I don't know how far she's gotten, but a current tenant I inherited with the purchase, that I'd love to get rid of (loud family with 4 kids under 12), asked me "do you accept section 8 vouchers?". I said no, but I recalled that you cannot refuse a tenant based solely on vouchers. But this is different as they're already in residence. What are my rights/options?
For that matter, what applicant with a voucher could you not turn down for the typical crappy financials you'd expect of such a person? Is that the "out" for landlords to be able to stay away from section 8?
No you cannot be forced to go thru the section 8 process, and from the sound of it you should stay away from vouchers completely.
You are probably stuck with the tenant until the end of the lease term. When you buy a property, you are obligated to fulfill the terms of the leases currently in place. Hopefully that lease term is soon or they are already on month to month.
Don't do anything to get rid of the section 8 money until the tenant is actually out of the apartment. Just because you've told them to leave doesn't mean they will. You may as well get paid until the end.
Going forward you can easily make your standard, legal lease section 8 non-compliant.
It is state specific. In Oregon they just passed a law that requires us to accept applications, but we can still use a criteria and qualify them just as we would anyone else.
@Johann Jells - You need to check with your state / city. In Chicago it is now illegal to deny a Section 8 tenant. But you can set up requirements (income 3 x rent. Min credit of X) and as long as you can show that is how you qualify all tenants then you can deny them based on your requirements.
Is that section 8 rent for the unit mix below market, average market, or above market ?
If above market there is a benefit to riding it out. If they are below market and you have other tenants units connected to them you might want them out.
One thing that is often overlooked on inherited tenants is how long they have been there. If you get them out but they have been there forever and worn out that unit you will have very heavy make ready costs in the thousands. So even if you get increased rents it could take years to get it back to break even versus a unit needing 200 to 400 to spruce up and it's ready to rent again.
Make sure the voucher is covering ALL the rent. If it isn't good luck on collecting the difference with the tenant. Section 8 constantly analyzes the income of the tenant. If something changes when they meet their case worker then section 8 wants to reduce the rent subsidy. The tenant then feels they get penalized for working as each hour worked money is taken away from them when they can sit on their butts at home and do nothing. It's a vicious cycle that is hard to break for these tenants and help get back on their feet.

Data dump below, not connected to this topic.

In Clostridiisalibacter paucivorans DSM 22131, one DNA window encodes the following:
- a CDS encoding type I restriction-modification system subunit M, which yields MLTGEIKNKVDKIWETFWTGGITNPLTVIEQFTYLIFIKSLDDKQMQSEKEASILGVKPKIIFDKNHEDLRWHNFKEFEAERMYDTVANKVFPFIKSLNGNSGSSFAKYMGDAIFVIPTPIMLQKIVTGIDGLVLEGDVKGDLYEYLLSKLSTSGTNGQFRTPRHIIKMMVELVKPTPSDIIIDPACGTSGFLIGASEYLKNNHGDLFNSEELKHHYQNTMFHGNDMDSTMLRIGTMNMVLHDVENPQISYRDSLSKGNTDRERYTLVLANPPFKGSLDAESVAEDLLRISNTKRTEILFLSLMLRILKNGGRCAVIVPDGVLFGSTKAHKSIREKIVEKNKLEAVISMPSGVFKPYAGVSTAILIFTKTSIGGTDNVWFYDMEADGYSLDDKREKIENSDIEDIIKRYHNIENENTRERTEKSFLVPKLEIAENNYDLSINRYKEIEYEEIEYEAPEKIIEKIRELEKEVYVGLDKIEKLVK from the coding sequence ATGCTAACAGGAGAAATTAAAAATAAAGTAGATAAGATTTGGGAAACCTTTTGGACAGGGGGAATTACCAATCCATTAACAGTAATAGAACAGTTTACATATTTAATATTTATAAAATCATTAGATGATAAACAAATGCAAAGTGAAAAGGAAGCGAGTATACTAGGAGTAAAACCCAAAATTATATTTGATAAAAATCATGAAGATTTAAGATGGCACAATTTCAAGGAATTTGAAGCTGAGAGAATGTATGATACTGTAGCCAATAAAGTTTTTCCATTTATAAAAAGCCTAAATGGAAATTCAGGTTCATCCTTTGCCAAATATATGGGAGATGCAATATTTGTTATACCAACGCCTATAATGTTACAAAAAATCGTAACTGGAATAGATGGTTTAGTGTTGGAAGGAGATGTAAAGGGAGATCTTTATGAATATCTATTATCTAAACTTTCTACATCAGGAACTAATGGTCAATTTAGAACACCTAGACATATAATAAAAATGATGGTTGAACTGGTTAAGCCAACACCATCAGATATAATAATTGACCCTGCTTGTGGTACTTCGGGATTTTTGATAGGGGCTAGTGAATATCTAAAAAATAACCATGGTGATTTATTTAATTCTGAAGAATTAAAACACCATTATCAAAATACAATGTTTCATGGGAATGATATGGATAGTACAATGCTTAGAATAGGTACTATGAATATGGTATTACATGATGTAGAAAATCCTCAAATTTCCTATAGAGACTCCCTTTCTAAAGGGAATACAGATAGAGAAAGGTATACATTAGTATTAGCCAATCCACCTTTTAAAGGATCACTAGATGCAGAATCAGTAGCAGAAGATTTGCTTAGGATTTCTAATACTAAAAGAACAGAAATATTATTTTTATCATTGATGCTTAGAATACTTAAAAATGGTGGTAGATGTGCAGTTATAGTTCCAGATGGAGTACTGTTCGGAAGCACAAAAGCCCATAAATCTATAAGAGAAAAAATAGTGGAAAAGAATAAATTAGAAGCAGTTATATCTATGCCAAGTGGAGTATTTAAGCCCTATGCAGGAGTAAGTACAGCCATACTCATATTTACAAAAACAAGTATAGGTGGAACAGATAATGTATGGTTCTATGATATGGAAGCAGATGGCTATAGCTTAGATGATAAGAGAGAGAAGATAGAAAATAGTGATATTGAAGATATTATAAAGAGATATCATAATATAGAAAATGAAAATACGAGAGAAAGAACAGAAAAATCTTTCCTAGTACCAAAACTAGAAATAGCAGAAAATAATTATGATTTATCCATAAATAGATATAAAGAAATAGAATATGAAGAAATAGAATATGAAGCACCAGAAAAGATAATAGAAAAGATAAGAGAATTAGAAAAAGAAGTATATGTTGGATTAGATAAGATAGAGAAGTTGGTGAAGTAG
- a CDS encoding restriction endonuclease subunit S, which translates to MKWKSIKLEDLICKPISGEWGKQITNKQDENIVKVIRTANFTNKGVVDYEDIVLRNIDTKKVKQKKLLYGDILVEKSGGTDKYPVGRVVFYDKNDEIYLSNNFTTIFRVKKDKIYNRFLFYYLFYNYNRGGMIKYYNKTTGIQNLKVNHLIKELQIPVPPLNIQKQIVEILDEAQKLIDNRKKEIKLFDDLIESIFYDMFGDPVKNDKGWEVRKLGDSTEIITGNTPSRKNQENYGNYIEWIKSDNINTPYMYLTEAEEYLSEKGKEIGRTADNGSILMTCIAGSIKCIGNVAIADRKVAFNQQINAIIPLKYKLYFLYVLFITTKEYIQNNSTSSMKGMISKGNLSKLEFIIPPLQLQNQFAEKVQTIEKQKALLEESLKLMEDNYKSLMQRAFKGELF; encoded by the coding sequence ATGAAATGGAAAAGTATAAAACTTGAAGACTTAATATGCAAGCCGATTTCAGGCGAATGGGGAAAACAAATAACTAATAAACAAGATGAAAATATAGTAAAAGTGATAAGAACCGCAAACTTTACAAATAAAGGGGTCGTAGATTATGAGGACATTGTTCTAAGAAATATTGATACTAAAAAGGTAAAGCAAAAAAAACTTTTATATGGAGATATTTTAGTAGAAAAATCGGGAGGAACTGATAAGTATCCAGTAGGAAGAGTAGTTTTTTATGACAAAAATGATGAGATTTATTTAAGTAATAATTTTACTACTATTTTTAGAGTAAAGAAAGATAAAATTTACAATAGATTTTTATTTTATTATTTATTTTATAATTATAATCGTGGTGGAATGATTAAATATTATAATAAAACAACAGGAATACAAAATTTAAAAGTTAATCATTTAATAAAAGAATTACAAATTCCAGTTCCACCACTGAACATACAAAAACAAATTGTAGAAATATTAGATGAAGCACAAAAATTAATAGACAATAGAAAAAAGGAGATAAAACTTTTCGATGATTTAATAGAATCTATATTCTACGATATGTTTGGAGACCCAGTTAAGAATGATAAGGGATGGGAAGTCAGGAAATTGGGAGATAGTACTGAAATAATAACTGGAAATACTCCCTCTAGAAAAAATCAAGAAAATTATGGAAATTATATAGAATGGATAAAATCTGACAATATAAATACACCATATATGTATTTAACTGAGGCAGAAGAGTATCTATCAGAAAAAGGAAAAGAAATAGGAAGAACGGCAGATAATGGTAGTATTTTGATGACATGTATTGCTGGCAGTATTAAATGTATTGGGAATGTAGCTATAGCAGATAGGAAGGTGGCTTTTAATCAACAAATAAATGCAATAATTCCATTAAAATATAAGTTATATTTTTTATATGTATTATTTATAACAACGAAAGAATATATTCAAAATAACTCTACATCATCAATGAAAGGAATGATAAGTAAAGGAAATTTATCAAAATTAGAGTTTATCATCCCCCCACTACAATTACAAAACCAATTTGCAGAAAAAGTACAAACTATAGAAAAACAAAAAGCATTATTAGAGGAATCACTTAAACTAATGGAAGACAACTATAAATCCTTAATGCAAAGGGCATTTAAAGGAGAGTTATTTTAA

If they were causing problems with other tenants and rent isn't super high I would get them out. You can find I am sure a provision in the lease they are violating to get them out. Make sure you rehab your unit fast to re-rent especially in a lower income area so it doesn't get vandalized causing massive repairs.
No legal advice.
By federal law section 8 is optional for the landlord. Chicago is actually breaking federal law if they require it to be accepted. There are several activist type markets in the U.S. that I would recomend not investing in or exiting at first opportunity.
@Mitch Dowler Chicago had it added to the protected class list so it is now a Fair Housing Violation. Insane
Hmm some contradictory info coming re compulsion.
If I wanted section 8, in their "fair market" table the rent for a 4 bedroom is far above what the tenant is paying. But I don't, another unit when I bought was S8 and it was a PITA just for the 9 months till that pro tenant was out. She called Housing Inspectors on me because she was indignant that I wouldn't keep the heat at 80 deg that cost the seller a fortune and allowed her to wear shorts and a tank in February.
Adddtionally this a rapidly gentrifying area, I gotta do my part to bring in the people who will raise values, not retain the people who will keep them down.
Seems there's a case in NY where a judge ruled that the feds NOT requiring you to take it does not preclude the state from requiring you. And NJ is one of the state that does require acceptance. Time to lawyer up if they actually get the voucher.
"Tapia v. Successful Management"
You are in NJ where you cannot discriminate based on source of income, and a Section 8 voucher is considered a source of income.
As @Aaron Montague has mentioned, you are in an existing lease with this tenant so you are kind of stuck. One thing that happens in some Housing Authorities is that they want some of their lease paperwork to be used - you might want to look into that and see if there is some angle there to work in your favor. After all, that would be the tenant trying to change lease terms in mid-lease, and you might not have to agree with that.
deny based on lack of income. End of story
I allow section 8 and I've been lucky so far with my section 8 tenants. If this is something you do not want, then can deny renting to a section 8 tenant based on your standard selection criteria.
or better yet, let the apt fail the section 8 inspection which in my area is very thorough. This way, your are out with no possible legal recourse against you. The inspection will fail for serious items like dead battery in a smoke detector or trivial items like missing 1 screw on a outlet or switch cover plate.
Faill the inspection and they will advise the tenant to move out! No one can come after you then!
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